Do you remember when I told you I had joined a Patchwork Group, mainly to improve my French but also to maybe learn some new skills? (if you don’t, it’s here )
Well, for the past two weeks I have been showing the rest of the group how to make one of my hexagonal étui boxes and, as the written instructions are in English, I have been talking them through it in French. There have been some mistakes made! Partly because they are so impatient and keep getting ahead of themselves before I have shown them properly how to do it but, partly because I have been making them for so long the things that seem obvious to me, like not leaving a seam allowance when cutting out the gussets that hold up the sides, aren’t obvious to anybody else. One poor woman had inserted them but they were so big the box sides opened almost flat. Of course, I’m sure none of it is due to my command of the French language.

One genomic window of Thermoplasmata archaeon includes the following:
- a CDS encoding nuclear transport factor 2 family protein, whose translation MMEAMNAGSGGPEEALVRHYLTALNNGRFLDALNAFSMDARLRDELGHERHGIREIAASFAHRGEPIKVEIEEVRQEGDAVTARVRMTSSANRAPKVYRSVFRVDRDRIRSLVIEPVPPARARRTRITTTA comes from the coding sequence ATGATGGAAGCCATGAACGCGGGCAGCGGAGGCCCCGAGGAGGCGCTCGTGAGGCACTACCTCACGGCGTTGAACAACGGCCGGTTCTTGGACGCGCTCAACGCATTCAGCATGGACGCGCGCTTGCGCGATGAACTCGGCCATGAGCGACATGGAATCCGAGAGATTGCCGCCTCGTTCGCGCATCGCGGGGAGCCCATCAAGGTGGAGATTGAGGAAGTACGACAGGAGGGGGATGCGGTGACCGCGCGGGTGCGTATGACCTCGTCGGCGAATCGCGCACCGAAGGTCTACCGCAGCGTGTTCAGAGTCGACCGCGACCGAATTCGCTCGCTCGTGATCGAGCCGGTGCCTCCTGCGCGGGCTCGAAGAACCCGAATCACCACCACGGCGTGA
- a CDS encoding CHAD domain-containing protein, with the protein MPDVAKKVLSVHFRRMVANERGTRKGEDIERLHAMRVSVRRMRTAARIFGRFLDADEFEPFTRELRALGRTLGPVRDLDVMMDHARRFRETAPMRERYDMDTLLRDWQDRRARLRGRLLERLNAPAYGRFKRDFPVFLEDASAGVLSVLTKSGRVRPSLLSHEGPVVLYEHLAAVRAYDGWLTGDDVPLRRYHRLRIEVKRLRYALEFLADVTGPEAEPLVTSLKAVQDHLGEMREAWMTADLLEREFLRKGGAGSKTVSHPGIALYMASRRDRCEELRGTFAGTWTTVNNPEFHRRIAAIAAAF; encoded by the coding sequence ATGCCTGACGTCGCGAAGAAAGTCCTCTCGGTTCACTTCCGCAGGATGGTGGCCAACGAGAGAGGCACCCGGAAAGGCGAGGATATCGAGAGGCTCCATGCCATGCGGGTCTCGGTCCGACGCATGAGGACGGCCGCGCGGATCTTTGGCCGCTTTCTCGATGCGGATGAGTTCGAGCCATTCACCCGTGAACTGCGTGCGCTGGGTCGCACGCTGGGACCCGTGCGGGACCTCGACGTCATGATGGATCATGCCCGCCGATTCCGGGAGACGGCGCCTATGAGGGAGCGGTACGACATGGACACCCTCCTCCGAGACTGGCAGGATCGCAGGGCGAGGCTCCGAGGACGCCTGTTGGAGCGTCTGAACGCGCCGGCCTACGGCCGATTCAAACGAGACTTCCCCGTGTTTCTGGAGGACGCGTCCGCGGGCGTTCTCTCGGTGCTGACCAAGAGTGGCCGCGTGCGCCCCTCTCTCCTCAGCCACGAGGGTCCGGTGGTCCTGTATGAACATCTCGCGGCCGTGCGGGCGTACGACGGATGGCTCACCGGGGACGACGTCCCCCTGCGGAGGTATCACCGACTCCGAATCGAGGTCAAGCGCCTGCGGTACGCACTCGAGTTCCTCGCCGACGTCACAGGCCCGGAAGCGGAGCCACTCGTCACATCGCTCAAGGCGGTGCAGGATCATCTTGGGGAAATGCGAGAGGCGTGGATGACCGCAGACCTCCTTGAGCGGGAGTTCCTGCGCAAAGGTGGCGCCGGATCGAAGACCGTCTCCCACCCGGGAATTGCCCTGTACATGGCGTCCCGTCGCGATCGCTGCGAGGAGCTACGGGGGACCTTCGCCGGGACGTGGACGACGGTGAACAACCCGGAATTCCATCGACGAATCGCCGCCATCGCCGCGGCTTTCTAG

In return I am being taught how to do ’boutis’ and, so far, I have been told off as my stitches aren’t small enough and the ever helpful Michelle kindly pulled all my existing stitches out and suggested I start again. The indignity of it. Although I do have trouble with tiny stitches – I don’t know why – I think I have become too reliant on the sewing machine. I can do them when they are ‘invisible’ such as on my boxes but for quilting purposes and, now boutis, I find it difficult. Anyway, I will do my homework and see if I can get them smaller and make her proud.
As far as learning more of the language goes……the first week I sat next to the ‘doyenne’ of the group who everybody calls ‘Mamie’ (gran) – can you imagine doing that in the U.K. and not getting a slap? Anyway, she is 88, originally Spanish and insisted on talking to me with a knitting needle clamped between her teeth. I hope I nodded in the right places but I doubt it. As far as I’m concerned, the most useful word(s) in French is ‘d’accord’ which sort of means, ‘o.k.’, ‘alright’, ‘oh, I see’ and other things along those lines. I use it all the time.